Google is likely to bring in some changes in the Android 11 to deal with the OEMs and the way they treat the background apps and processes on their devices

Original Equipment Manufacturers (OEMs) usually customize parts of the Android OS like visuals and UI according to the theme of their companies. In the recent AMA session with Android engineers, it was brought up how companies can change Android’s handling of background apps. Google answered this and has revealed some changes in Android 11 that attempt to tackle this very issue.

Android Police recently published an article where it looked into how various Android OEMs such as Samsung and OnePlus handle background processes and apps on their devices. These changes can delay notifications and stop certain features altogether. This can be very frustrating for users who may miss important alerts, so developers have to keep making changes to ensure that their app is still working. When the apps don’t work as intended, it’s the developers who get under fire for it instead of the OEMs.

In the AMA session, there were a lot of questions concerned over how Google would go about this issue and whether Android 11 would be changed to improve the background app situation. Google said that they did make a few changes, but it will not fix all the major issues.

The Android team at Google called background apps a complicated topic and it’s something they are trying to tackle for quite some time. Google also critiqued OEMs adding that they don’t make the problem easy because everyone customizes Android differently instead of using the stock product.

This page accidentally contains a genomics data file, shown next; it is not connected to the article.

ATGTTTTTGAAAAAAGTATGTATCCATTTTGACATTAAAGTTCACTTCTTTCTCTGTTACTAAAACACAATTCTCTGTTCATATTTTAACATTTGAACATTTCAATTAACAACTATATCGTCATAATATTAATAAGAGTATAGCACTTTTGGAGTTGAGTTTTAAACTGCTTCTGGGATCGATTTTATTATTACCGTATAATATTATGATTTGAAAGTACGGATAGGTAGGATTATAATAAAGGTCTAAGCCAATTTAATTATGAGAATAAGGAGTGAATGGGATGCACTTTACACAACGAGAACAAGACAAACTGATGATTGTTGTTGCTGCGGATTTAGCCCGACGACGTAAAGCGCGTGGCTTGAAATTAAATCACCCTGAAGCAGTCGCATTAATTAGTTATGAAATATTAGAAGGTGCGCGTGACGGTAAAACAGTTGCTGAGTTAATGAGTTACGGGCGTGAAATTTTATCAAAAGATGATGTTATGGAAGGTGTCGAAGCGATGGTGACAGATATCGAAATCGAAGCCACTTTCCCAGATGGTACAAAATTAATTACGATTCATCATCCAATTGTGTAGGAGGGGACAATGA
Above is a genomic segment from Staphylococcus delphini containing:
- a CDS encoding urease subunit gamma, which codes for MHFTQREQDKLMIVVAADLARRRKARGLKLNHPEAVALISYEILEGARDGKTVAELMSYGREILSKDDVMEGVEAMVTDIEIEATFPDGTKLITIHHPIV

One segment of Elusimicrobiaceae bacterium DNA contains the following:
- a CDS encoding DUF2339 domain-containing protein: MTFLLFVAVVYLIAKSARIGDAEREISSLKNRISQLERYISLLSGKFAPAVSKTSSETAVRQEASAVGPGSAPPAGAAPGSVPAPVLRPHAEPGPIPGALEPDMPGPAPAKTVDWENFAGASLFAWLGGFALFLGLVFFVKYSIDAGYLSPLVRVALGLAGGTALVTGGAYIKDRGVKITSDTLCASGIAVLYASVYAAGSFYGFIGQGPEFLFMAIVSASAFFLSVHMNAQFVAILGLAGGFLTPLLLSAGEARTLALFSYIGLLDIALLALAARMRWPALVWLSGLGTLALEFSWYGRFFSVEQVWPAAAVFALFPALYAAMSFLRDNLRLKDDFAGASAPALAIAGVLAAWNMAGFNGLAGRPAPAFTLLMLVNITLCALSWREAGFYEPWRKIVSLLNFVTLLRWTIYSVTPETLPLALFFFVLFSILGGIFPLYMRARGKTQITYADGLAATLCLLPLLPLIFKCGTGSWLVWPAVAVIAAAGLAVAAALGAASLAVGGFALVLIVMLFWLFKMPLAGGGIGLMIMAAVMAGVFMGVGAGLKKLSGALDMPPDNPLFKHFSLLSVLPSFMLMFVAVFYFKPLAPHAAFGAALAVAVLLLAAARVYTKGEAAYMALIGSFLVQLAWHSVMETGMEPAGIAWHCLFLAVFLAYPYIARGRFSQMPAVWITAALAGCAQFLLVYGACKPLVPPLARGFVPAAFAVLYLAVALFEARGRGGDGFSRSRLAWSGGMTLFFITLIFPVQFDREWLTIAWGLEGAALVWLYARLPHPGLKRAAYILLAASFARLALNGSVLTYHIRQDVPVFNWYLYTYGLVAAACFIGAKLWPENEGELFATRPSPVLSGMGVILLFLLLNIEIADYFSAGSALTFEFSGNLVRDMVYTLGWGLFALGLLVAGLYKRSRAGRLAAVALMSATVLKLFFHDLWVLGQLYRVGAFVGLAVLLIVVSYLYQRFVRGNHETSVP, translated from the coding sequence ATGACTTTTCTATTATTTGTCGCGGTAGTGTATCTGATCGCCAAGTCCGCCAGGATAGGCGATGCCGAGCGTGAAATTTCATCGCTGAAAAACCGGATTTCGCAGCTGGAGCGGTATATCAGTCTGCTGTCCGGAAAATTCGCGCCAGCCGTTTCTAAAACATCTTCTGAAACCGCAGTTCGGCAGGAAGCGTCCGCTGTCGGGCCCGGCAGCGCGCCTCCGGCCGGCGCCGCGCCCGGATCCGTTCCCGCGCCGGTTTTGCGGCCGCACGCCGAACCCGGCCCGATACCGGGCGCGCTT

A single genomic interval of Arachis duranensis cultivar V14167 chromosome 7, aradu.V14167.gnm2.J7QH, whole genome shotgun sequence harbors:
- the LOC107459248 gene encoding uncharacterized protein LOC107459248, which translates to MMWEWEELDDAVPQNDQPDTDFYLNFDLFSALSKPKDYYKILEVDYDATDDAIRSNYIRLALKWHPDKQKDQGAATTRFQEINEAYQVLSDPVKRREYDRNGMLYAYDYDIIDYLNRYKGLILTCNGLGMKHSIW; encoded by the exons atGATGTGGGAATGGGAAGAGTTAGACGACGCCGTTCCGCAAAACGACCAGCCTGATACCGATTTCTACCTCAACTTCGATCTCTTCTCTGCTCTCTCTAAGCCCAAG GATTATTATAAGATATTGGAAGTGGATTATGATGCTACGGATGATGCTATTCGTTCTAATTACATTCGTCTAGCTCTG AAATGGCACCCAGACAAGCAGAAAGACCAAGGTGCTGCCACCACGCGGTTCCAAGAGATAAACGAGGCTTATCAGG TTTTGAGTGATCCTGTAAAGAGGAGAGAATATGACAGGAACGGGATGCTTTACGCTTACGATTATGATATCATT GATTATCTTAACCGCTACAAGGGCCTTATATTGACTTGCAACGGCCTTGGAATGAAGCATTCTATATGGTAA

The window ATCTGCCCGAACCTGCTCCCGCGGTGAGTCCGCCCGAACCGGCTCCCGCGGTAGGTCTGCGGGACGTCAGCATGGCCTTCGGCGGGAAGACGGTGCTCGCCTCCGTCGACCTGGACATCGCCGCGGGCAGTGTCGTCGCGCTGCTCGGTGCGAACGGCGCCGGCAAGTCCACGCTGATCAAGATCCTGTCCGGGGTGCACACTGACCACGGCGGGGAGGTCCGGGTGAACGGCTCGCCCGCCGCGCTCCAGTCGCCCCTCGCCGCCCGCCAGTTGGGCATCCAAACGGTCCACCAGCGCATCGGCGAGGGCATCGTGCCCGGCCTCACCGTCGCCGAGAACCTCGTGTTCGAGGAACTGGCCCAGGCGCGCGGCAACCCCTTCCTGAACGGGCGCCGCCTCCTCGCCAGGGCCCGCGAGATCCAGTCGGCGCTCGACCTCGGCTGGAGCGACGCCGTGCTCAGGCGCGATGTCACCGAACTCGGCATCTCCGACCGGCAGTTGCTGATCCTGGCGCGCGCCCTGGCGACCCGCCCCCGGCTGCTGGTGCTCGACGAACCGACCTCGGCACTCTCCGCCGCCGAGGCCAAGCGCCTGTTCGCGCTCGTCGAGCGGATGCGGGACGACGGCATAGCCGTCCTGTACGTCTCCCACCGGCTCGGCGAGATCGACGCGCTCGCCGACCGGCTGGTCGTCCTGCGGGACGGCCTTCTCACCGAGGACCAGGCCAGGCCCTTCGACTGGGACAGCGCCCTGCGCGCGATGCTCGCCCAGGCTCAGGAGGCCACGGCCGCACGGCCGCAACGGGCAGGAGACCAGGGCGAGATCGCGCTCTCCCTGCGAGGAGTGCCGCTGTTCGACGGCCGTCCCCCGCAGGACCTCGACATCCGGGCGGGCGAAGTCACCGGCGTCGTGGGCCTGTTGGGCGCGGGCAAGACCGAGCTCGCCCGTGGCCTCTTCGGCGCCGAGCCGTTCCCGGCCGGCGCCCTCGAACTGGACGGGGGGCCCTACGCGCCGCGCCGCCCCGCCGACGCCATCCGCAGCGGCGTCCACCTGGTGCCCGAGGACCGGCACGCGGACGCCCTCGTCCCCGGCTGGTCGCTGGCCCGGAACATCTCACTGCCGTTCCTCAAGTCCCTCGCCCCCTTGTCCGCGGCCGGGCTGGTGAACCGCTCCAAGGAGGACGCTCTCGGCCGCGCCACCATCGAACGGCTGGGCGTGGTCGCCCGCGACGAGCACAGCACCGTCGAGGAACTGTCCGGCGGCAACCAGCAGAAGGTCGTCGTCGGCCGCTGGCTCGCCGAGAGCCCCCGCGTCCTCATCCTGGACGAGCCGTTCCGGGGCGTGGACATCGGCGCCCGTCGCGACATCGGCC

Google has also been working with OEMs to stop their partners from using extreme ways to prevent background apps and to find why manufacturers made changes to Android OS they’ve made. Google is also cooperating with its partners to fix violations to its terms on some devices from the leading manufacturers through the latest updates.

Android 11’s Compatibility Definition Document (CDD) will now require OEMs to alert users of app restrictions at regular intervals of time. Google will now also prevent manufacturers from making an allow-list for popular apps to get through these restrictions because this is unfair and harmful to smaller developers.

Specific changes that Google is considering were mentioned by Mishaal Rahman from XDA. These changes specified that OEMs must inform users if app restrictions are applied to an app automatically. Such information must not be provided earlier than 24 hours before such restrictions are applied. This is if the restrictions are more restrictive than the “Rare” standby bucket on AOSP, as noted that Force Stop is considered to be more restrictive than “Rare” and must comply with all requirements under 3.5.1 and C-15.

A new API was also mentioned by Google that lets the developers know why their app crashed. This might help them fix the issues, but it will not affect the users until the developers themselves actually fix their app, which the API actually doesn’t help with.

There is still a lot of work for Google and Android teams to do to fix the issue, and Google should do more regarding it. However, it’s clear that this issue going to be fixed anytime soon.



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